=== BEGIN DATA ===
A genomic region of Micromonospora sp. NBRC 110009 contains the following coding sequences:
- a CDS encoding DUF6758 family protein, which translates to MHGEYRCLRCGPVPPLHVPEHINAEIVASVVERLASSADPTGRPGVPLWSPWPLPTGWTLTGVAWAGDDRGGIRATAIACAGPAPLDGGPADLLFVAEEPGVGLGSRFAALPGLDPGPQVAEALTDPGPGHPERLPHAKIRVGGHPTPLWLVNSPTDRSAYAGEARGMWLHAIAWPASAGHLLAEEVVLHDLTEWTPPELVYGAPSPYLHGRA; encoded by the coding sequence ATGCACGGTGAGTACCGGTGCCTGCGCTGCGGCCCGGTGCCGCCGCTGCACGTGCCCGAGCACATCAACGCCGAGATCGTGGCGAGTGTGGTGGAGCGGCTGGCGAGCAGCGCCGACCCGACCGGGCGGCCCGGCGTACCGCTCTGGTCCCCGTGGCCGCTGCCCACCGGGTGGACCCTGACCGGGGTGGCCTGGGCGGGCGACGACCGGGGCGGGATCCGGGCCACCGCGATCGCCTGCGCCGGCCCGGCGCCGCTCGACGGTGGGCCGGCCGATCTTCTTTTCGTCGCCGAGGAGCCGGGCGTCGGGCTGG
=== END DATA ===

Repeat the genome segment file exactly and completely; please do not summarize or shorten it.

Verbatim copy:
A genomic region of Micromonospora sp. NBRC 110009 contains the following coding sequences:
- a CDS encoding DUF6758 family protein, which translates to MHGEYRCLRCGPVPPLHVPEHINAEIVASVVERLASSADPTGRPGVPLWSPWPLPTGWTLTGVAWAGDDRGGIRATAIACAGPAPLDGGPADLLFVAEEPGVGLGSRFAALPGLDPGPQVAEALTDPGPGHPERLPHAKIRVGGHPTPLWLVNSPTDRSAYAGEARGMWLHAIAWPASAGHLLAEEVVLHDLTEWTPPELVYGAPSPYLHGRA; encoded by the coding sequence ATGCACGGTGAGTACCGGTGCCTGCGCTGCGGCCCGGTGCCGCCGCTGCACGTGCCCGAGCACATCAACGCCGAGATCGTGGCGAGTGTGGTGGAGCGGCTGGCGAGCAGCGCCGACCCGACCGGGCGGCCCGGCGTACCGCTCTGGTCCCCGTGGCCGCTGCCCACCGGGTGGACCCTGACCGGGGTGGCCTGGGCGGGCGACGACCGGGGCGGGATCCGGGCCACCGCGATCGCCTGCGCCGGCCCGGCGCCGCTCGACGGTGGGCCGGCCGATCTTCTTTTCGTCGCCGAGGAGCCGGGCGTCGGGCTGG